Conference

U.S. National Commission for Mathematics Instruction -- A Conference Grant

This project will include activities such as workshops, conferences and symposia designed to further develop the field of mathematics instruction both nationally and internationally. Specifically, the grant will support (1) a workshop on Chinese and U.S. teacher preparation; (2) a workshop on international comparative assessments in mathematics; and (3) a workshop on challenges in non-university Tertiary Mathematics Education.

Lead Organization(s): 
Partner Organization(s): 
Award Number: 
0638656
Funding Period: 
Thu, 03/15/2007 to Mon, 02/28/2011
Full Description: 

The U.S. National Commission for Mathematics Instruction (USNC-MI) of the National Academy of Sciences requests a conference grant to support the Commission on cooperative research and educational activities across international boundaries. The activities include workshops, conferences and symposia designed to further develop the field of mathematics instruction both nationally and internationally. Specifically, the grant will support (1) a workshop on Chinese and U.S. teacher preparation; (2) a workshop on international comparative assessments in mathematics; and (3) a workshop on challenges in non-university Tertiary Mathematics Education.

How Do Induction and Continuing Professional Development Affect Beginning Middle School Math Teachers' Instruction and Student Achievement?

This project will study the impact and effect of the use of induction for first year middle grades mathematics teachers in three districts in Tennessee and Kentucky, including rural and urban settings. The purpose of this project is to study the links of components of induction to improved instruction and student achievement.

Lead Organization(s): 
Partner Organization(s): 
Award Number: 
0554434
Funding Period: 
Tue, 08/01/2006 to Sun, 07/31/2011
Full Description: 

This project will study the impact and effect of the use of induction for first year middle grades mathematics teachers in three districts in Tennessee and Kentucky, including rural and urban settings. The purpose of this proposal is to study the links of components of induction to improved instruction and student achievement. In the first year the team will develop a conceptual framework for the study of the induction process and adapt and refine a coherent, integrated set of research instruments. During the course of the project they will 1) draft the instruments; 2) validate these ideas and findings through focus groups; 3) hold a working conference to share ideas, and to assess the face and content validity of the instruments and 4) conduct two rounds of cognitive interviews to refine the instruments. In years two to five they will study the sources of support for new math teachers' content and pedagogical content knowledge development, including mentorship, formal and informal interactions with other teachers and other aspects of school and district induction. They will build on earlier work to explore how the quality of these supports influences the development of middle school math teachers' content and pedagogical content knowledge, the content and quality of their instruction and their students' achievement. They will initiate a longitudinal study of all new middle school math teachers in each of three districts (estimated at 15 new teachers per district), using their portfolio of research instruments. In the second and third years of the longitudinal study, they will add an additional cohort of beginning teachers in each district as well as continue to follow the teachers who they began to study the prior year, for a total of 135 teachers across the four-year longitudinal study.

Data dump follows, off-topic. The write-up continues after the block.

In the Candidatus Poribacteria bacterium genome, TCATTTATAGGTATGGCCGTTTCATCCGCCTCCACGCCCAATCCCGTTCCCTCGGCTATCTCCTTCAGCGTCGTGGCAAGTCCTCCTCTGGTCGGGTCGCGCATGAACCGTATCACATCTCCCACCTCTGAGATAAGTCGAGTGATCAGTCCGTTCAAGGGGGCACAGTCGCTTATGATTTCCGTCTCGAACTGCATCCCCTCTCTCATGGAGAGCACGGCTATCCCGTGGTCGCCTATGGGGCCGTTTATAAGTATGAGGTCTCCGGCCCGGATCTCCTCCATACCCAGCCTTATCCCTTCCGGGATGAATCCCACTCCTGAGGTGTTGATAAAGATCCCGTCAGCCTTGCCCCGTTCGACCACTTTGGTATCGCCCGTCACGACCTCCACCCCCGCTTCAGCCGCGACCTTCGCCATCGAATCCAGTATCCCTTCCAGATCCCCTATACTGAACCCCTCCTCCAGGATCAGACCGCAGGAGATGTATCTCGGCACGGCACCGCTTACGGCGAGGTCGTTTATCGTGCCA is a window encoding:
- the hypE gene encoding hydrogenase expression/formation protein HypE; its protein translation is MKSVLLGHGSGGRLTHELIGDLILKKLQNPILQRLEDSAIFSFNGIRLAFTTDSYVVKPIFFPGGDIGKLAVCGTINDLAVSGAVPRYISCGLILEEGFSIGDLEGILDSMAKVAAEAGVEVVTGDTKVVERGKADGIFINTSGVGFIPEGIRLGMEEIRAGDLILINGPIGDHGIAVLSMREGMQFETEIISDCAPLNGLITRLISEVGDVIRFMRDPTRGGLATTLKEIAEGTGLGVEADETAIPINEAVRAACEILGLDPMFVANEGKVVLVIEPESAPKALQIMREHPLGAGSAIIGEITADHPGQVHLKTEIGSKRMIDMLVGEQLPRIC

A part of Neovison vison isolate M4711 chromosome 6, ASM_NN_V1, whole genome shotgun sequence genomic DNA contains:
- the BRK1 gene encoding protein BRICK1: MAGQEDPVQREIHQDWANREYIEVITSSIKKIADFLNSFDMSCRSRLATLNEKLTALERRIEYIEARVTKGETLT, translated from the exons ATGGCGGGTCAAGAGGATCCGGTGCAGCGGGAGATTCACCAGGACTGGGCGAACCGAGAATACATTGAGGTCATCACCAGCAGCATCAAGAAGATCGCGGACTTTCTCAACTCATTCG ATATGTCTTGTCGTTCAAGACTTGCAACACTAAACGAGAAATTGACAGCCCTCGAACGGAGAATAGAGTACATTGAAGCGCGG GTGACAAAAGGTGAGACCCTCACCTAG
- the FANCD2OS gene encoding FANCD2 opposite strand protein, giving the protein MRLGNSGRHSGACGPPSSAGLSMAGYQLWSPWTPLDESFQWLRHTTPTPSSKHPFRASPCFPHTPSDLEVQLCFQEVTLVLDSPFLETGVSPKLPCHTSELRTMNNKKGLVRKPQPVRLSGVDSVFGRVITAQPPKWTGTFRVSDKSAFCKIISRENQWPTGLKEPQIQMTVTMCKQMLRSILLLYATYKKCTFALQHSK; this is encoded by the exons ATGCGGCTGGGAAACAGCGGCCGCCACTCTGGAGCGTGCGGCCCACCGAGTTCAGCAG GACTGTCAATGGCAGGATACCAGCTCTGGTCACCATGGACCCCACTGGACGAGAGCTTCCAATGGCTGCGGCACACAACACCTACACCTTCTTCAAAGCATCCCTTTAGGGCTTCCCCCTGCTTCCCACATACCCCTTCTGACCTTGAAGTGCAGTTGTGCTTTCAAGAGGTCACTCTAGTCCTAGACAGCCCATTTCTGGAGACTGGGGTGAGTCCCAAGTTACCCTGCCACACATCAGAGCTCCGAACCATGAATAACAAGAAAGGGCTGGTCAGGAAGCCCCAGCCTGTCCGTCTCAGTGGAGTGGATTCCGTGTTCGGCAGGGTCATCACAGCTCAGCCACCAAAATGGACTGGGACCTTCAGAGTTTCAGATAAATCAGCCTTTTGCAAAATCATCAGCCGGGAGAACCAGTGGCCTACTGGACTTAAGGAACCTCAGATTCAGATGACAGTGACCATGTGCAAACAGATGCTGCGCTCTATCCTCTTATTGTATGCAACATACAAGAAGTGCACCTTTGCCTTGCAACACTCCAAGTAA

CAREER: Examining the Role of Context in the Mathematical Learning of Young Children

This project involves a longitudinal, ethnographic study of children's mathematical performances from preschool to first grade in both formal classroom settings and informal settings at school and home. The study seeks to identify opportunities for mathematical learning, to map varied performances of mathematical competence, to chart changes in mathematical performance over time, and to design and assess the impact of case studies for teacher education.

Award Number: 
1461468
Funding Period: 
Mon, 06/15/2009 to Tue, 05/31/2011
Full Description: